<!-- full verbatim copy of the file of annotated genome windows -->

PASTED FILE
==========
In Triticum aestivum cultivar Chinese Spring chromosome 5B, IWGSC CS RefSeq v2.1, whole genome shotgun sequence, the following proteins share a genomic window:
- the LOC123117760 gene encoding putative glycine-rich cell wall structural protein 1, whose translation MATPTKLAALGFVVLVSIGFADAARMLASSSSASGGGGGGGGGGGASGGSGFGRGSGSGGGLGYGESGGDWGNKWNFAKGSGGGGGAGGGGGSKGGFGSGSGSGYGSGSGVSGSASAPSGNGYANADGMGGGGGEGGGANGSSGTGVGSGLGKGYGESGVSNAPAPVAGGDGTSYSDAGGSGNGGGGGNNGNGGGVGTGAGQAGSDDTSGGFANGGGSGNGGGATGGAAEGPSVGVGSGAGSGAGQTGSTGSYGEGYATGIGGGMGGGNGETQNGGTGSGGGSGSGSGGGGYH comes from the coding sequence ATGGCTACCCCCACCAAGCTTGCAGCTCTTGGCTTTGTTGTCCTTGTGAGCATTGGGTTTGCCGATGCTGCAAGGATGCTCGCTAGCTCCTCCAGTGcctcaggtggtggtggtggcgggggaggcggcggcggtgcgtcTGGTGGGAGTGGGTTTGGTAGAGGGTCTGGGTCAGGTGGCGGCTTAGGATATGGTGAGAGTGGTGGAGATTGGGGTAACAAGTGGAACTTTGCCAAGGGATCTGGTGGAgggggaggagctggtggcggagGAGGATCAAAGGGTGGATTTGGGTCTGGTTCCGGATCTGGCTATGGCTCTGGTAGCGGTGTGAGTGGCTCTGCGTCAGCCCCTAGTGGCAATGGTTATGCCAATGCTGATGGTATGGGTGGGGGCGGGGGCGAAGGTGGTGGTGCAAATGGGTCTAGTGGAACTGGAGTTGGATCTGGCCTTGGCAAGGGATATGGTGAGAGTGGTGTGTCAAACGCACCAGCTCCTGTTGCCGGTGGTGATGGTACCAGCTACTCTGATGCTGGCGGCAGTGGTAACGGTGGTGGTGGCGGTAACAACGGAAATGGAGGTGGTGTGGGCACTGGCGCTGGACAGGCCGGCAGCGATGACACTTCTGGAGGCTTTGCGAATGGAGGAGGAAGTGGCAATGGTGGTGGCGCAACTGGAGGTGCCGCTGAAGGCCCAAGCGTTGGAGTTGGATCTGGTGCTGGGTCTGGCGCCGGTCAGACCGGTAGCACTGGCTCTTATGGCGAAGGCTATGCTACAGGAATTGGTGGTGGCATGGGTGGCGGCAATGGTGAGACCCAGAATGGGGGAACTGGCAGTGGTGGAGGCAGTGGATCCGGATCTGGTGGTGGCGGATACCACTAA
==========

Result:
In Triticum aestivum cultivar Chinese Spring chromosome 5B, IWGSC CS RefSeq v2.1, whole genome shotgun sequence, the following proteins share a genomic window:
- the LOC123117760 gene encoding putative glycine-rich cell wall structural protein 1, whose translation MATPTKLAALGFVVLVSIGFADAARMLASSSSASGGGGGGGGGGGASGGSGFGRGSGSGGGLGYGESGGDWGNKWNFAKGSGGGGGAGGGGGSKGGFGSGSGSGYGSGSGVSGSASAPSGNGYANADGMGGGGGEGGGANGSSGTGVGSGLGKGYGESGVSNAPAPVAGGDGTSYSDAGGSGNGGGGGNNGNGGGVGTGAGQAGSDDTSGGFANGGGSGNGGGATGGAAEGPSVGVGSGAGSGAGQTGSTGSYGEGYATGIGGGMGGGNGETQNGGTGSGGGSGSGSGGGGYH comes from the coding sequence ATGGCTACCCCCACCAAGCTTGCAGCTCTTGGCTTTGTTGTCCTTGTGAGCATTGGGTTTGCCGATGCTGCAAGGATGCTCGCTAGCTCCTCCAGTGcctcaggtggtggtggtggcgggggaggcggcggcggtgcgtcTGGTGGGAGTGGGTTTGGTAGAGGGTCTGGGTCAGGTGGCGGCTTAGGATATGGTGAGAGTGGTGGAGATTGGGGTAACAAGTGGAACTTTGCCAAGGGATCTGGTGGAgggggaggagctggtggcggagGAGGATCAAAGGGTGGATTTGGGTCTGGTTCCGGATCTGGCTATGGCTCTGGTAGCGGTGTGAGTGGCTCTGCGTCAGCCCCTAGTGGCAATGGTTATGCCAATGCTGATGGTATGGGTGGGGGCGGGGGCGAAGGTGGTGGTGCAAATGGGTCTAGTGGAACTGGAGTTGGATCTGGCCTTGGCAAGGGATATGGTGAGAGTGGTGTGTCAAACGCACCAGCTCCTGTTGCCGGTGGTGATGGTACCAGCTACTCTGATGCTGGCGGCAGTGGTAACGGTGGTGGTGGCGGTAACAACGGAAATGGAGGTGGTGTGGGCACTGGCGCTGGACAGGCCGGCAGCGATGACACTTCTGGAGGCTTTGCGAATGGAGGAGGAAGTGGCAATGGTGGTGGCGCAACTGGAGGTGCCGCTGAAGGCCCAAGCGTTGGAGTTGGATCTGGTGCTGGGTCTGGCGCCGGTCAGACCGGTAGCACTGGCTCTTATGGCGAAGGCTATGCTACAGGAATTGGTGGTGGCATGGGTGGCGGCAATGGTGAGACCCAGAATGGGGGAACTGGCAGTGGTGGAGGCAGTGGATCCGGATCTGGTGGTGGCGGATACCACTAA